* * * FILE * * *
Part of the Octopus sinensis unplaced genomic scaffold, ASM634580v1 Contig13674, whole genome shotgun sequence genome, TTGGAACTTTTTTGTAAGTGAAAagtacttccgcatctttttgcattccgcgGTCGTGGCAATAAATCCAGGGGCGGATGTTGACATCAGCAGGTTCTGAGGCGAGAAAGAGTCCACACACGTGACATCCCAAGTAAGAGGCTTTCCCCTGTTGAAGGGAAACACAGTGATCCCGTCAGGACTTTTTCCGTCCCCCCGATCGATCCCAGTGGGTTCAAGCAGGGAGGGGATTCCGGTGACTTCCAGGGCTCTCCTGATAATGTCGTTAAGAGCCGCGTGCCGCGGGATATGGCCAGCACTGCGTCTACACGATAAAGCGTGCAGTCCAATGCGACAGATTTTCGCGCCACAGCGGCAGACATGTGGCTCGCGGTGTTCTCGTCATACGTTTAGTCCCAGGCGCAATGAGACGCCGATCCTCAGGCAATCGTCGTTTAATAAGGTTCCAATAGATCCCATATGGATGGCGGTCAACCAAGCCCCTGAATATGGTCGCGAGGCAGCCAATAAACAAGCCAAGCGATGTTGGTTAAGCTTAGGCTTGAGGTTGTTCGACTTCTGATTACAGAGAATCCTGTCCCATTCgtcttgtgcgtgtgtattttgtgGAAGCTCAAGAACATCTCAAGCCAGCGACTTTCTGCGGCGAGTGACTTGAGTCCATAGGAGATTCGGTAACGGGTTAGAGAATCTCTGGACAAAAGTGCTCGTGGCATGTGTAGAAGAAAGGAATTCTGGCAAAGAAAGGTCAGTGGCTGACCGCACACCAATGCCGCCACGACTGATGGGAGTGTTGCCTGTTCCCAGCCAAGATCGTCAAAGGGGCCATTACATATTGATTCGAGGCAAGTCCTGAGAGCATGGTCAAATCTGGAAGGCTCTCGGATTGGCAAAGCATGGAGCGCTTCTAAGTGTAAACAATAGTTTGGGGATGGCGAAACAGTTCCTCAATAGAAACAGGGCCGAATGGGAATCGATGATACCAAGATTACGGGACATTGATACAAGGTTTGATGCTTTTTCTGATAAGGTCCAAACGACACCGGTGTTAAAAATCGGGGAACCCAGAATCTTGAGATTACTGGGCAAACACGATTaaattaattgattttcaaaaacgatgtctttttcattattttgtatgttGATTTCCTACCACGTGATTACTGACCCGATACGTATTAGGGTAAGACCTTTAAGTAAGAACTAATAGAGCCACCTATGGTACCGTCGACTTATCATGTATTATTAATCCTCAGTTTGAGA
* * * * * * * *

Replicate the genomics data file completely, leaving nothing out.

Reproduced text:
Part of the Octopus sinensis unplaced genomic scaffold, ASM634580v1 Contig13674, whole genome shotgun sequence genome, TTGGAACTTTTTTGTAAGTGAAAagtacttccgcatctttttgcattccgcgGTCGTGGCAATAAATCCAGGGGCGGATGTTGACATCAGCAGGTTCTGAGGCGAGAAAGAGTCCACACACGTGACATCCCAAGTAAGAGGCTTTCCCCTGTTGAAGGGAAACACAGTGATCCCGTCAGGACTTTTTCCGTCCCCCCGATCGATCCCAGTGGGTTCAAGCAGGGAGGGGATTCCGGTGACTTCCAGGGCTCTCCTGATAATGTCGTTAAGAGCCGCGTGCCGCGGGATATGGCCAGCACTGCGTCTACACGATAAAGCGTGCAGTCCAATGCGACAGATTTTCGCGCCACAGCGGCAGACATGTGGCTCGCGGTGTTCTCGTCATACGTTTAGTCCCAGGCGCAATGAGACGCCGATCCTCAGGCAATCGTCGTTTAATAAGGTTCCAATAGATCCCATATGGATGGCGGTCAACCAAGCCCCTGAATATGGTCGCGAGGCAGCCAATAAACAAGCCAAGCGATGTTGGTTAAGCTTAGGCTTGAGGTTGTTCGACTTCTGATTACAGAGAATCCTGTCCCATTCgtcttgtgcgtgtgtattttgtgGAAGCTCAAGAACATCTCAAGCCAGCGACTTTCTGCGGCGAGTGACTTGAGTCCATAGGAGATTCGGTAACGGGTTAGAGAATCTCTGGACAAAAGTGCTCGTGGCATGTGTAGAAGAAAGGAATTCTGGCAAAGAAAGGTCAGTGGCTGACCGCACACCAATGCCGCCACGACTGATGGGAGTGTTGCCTGTTCCCAGCCAAGATCGTCAAAGGGGCCATTACATATTGATTCGAGGCAAGTCCTGAGAGCATGGTCAAATCTGGAAGGCTCTCGGATTGGCAAAGCATGGAGCGCTTCTAAGTGTAAACAATAGTTTGGGGATGGCGAAACAGTTCCTCAATAGAAACAGGGCCGAATGGGAATCGATGATACCAAGATTACGGGACATTGATACAAGGTTTGATGCTTTTTCTGATAAGGTCCAAACGACACCGGTGTTAAAAATCGGGGAACCCAGAATCTTGAGATTACTGGGCAAACACGATTaaattaattgattttcaaaaacgatgtctttttcattattttgtatgttGATTTCCTACCACGTGATTACTGACCCGATACGTATTAGGGTAAGACCTTTAAGTAAGAACTAATAGAGCCACCTATGGTACCGTCGACTTATCATGTATTATTAATCCTCAGTTTGAGA